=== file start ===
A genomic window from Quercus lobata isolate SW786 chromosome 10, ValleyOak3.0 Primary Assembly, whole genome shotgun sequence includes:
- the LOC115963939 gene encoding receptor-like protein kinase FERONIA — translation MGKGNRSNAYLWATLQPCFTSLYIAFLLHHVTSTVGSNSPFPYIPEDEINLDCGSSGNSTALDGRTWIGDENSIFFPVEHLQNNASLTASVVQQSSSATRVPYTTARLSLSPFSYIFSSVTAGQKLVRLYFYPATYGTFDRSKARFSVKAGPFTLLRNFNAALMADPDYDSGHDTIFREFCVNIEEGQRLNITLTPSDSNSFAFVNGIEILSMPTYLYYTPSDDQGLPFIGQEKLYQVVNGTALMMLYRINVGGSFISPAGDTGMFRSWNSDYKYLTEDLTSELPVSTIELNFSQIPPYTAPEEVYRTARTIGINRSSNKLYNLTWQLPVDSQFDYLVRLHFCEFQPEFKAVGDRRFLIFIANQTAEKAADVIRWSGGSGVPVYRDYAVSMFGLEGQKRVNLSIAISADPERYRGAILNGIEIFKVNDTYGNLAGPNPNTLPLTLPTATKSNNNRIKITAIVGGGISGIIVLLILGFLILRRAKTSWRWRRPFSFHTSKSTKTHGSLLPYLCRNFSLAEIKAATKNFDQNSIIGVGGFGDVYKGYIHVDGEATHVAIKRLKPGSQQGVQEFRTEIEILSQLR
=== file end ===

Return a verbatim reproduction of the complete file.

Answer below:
A genomic window from Quercus lobata isolate SW786 chromosome 10, ValleyOak3.0 Primary Assembly, whole genome shotgun sequence includes:
- the LOC115963939 gene encoding receptor-like protein kinase FERONIA — translation MGKGNRSNAYLWATLQPCFTSLYIAFLLHHVTSTVGSNSPFPYIPEDEINLDCGSSGNSTALDGRTWIGDENSIFFPVEHLQNNASLTASVVQQSSSATRVPYTTARLSLSPFSYIFSSVTAGQKLVRLYFYPATYGTFDRSKARFSVKAGPFTLLRNFNAALMADPDYDSGHDTIFREFCVNIEEGQRLNITLTPSDSNSFAFVNGIEILSMPTYLYYTPSDDQGLPFIGQEKLYQVVNGTALMMLYRINVGGSFISPAGDTGMFRSWNSDYKYLTEDLTSELPVSTIELNFSQIPPYTAPEEVYRTARTIGINRSSNKLYNLTWQLPVDSQFDYLVRLHFCEFQPEFKAVGDRRFLIFIANQTAEKAADVIRWSGGSGVPVYRDYAVSMFGLEGQKRVNLSIAISADPERYRGAILNGIEIFKVNDTYGNLAGPNPNTLPLTLPTATKSNNNRIKITAIVGGGISGIIVLLILGFLILRRAKTSWRWRRPFSFHTSKSTKTHGSLLPYLCRNFSLAEIKAATKNFDQNSIIGVGGFGDVYKGYIHVDGEATHVAIKRLKPGSQQGVQEFRTEIEILSQLR